I have an early ’80s MXR 6-band EQ (pictured). Can’t remember exactly why I bought it (new), but had to be because of Eddie Van Halen and Randy Rhoads, my two guit-wielding idols at the time. Even though Ed used the 6-band and Randy used the 10-band, Randy may have been more of an influence at purchase – I think I remember not being able to afford the 10-band.
Anyhow, a few years ago, when I got back into music and decided to start this blog, I was obsessed with nailing some approximation of old EVH tone. Particularly the Fair Warning tone.
Never did get there exactly, an evolving quest, but in the context of EVH tone I was happy to find that I still had my old MXR 6-band. So I put a battery in it, stuck it between my guitar and the Marshall plexi replica head I had and…
…it sounded like crap.
Just awful. Like putting my signal through through buzzsaw interference over a transistor radio.
Thought I remembered that from back in the day – the hissing, the feedback, the thinning out of tone. And this time it sure wasn’t because I was playing though a solid state Peavey Renown….
I experimented with it ’til I couldn’t take it anymore, then broke down and bought an old Boss GE-10 EQ – which sounds amazing but is so rare I didn’t want to use it much (still don’t). So there I was with two “vintage” EQs, both used by tone god EVH at one time or another, and me using neither one much.
I definitely didn’t want to use the MXR 6-band. Hated it, badmouthed it on forums – though I did note that since some supposedly sound better than others, maybe I just got a bad one.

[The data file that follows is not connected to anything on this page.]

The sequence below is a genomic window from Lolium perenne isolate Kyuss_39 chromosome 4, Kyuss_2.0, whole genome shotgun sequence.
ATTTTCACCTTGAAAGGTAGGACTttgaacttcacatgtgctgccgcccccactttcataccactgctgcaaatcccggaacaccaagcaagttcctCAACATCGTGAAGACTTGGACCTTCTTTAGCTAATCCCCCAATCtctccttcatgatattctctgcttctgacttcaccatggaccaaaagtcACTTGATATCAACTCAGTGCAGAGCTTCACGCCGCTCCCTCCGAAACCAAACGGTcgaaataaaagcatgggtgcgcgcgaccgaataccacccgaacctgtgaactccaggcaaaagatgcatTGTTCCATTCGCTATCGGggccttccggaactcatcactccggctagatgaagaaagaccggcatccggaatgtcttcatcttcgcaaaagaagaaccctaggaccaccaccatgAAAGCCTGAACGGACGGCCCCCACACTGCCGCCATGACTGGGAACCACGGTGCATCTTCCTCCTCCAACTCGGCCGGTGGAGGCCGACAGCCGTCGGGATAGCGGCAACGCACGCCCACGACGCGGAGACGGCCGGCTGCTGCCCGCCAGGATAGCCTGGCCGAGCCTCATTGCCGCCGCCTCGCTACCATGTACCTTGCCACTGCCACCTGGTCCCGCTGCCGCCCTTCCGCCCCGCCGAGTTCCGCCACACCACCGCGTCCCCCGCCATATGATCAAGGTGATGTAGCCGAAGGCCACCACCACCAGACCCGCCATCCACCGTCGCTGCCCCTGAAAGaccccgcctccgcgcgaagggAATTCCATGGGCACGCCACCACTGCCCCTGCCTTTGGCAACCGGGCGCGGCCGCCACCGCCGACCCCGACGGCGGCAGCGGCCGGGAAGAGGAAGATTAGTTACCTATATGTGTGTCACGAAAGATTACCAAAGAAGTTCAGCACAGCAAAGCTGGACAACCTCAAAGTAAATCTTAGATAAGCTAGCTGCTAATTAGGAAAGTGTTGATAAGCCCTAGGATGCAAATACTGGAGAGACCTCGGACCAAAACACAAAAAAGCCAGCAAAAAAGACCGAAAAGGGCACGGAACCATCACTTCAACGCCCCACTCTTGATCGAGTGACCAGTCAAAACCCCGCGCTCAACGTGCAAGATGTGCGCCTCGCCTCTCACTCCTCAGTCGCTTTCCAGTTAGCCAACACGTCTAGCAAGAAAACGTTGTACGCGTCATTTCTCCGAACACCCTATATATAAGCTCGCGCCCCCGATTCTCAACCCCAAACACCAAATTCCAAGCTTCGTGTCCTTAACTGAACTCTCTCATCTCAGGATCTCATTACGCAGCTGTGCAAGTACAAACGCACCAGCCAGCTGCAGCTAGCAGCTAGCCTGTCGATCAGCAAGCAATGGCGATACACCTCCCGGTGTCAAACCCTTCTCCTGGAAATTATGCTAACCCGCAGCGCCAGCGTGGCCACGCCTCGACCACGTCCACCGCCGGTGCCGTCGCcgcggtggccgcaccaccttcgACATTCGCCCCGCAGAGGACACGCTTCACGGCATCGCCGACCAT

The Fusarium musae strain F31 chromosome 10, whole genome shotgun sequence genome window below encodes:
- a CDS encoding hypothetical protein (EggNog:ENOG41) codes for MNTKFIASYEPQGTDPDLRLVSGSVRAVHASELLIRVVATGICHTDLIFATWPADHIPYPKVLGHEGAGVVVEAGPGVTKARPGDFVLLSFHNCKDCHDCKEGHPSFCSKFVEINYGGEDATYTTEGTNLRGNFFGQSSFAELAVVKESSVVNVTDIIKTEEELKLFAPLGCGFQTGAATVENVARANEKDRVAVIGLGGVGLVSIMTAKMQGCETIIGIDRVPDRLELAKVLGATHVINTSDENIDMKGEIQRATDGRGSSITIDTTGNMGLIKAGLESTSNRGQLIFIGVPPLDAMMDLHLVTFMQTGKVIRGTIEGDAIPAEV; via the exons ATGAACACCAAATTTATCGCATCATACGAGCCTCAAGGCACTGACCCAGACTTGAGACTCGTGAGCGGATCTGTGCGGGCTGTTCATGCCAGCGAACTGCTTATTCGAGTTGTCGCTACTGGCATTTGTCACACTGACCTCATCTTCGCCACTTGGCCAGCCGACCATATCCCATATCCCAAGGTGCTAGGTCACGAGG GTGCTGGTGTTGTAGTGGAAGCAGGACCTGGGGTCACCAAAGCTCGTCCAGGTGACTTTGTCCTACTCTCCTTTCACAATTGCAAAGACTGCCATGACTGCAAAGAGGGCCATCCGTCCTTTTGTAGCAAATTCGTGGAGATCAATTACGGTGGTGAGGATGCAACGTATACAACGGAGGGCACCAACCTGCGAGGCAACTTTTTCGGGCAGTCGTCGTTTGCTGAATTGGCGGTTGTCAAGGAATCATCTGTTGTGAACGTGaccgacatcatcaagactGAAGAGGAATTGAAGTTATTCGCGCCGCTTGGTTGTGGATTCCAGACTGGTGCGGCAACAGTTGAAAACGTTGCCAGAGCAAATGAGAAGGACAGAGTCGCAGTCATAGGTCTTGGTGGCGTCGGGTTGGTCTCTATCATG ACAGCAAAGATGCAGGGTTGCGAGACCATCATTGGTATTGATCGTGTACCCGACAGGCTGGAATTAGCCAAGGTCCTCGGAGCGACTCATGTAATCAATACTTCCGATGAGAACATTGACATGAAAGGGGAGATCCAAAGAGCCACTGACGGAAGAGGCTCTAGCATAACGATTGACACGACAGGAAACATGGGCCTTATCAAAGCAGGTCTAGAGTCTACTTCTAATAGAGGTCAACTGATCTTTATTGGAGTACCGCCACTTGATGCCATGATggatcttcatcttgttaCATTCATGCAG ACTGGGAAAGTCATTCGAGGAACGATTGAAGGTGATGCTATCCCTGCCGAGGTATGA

Fast forward to last week. I’m about to sell a bunch of pedals on eBay, plugged in the 6-band to see if it had a battery in it and to make sure it still worked even though old MXR pedals seem pretty much bomb-proof.
My signal chain was: stock 1980 Les Paul Standard > MXR 6-band > Top Hat Emplexador 50w head > 4×12 with Celestion Greenbacks (more on this amazing-sounding rig in a future post). That’s my usual signal chain, without the 6-band.
And it sounded…great! WTH?!
It sounded so good I figured the 6-band wasn’t working. So I moved the sliders to extreme positions. Sure enough, it was working…and then I ran out of time because the refrigerator delivery guys got back (“you were jammin’ in there man! they said…lol).
So based on that, here are my unscientific, ears-only conclusions:
> The woodier your rig is, the better the MXR 6-band will sound – and vice versa. If your tone is harsh or distorted to begin with, expect the MXR to make it sound that much more harsh.
> The better (or maybe the more vintage) your amp, the better this EQ will perform. You might say “duh, that’d be true of anything” – yep, but seems super important in this case.
> This model of EQ may not like high-output pickups. Before trying the 6-band with my current rig, I used a different Les Paul with higher-output pickups, which already thin out the sound (while giving the illusion of beef). I also used a different head that I never quite liked.
And maybe most telling of all:
> EVH’s rig was woody. And if all MXR 6-band EQs sounded like crap, he wouldn’t have used one.
So I’m done badmouthing the MXR 6-band.
Guess the only test to do now is an Eric Johnson one: Does the battery make a difference. Meaning, does my MXR EQ have a battery with a low charge that’s making it sound less harsh?
If I’m motivated, will change it out and let you know. Otherwise, I think the pedal is still going on eBay. Don’t need it….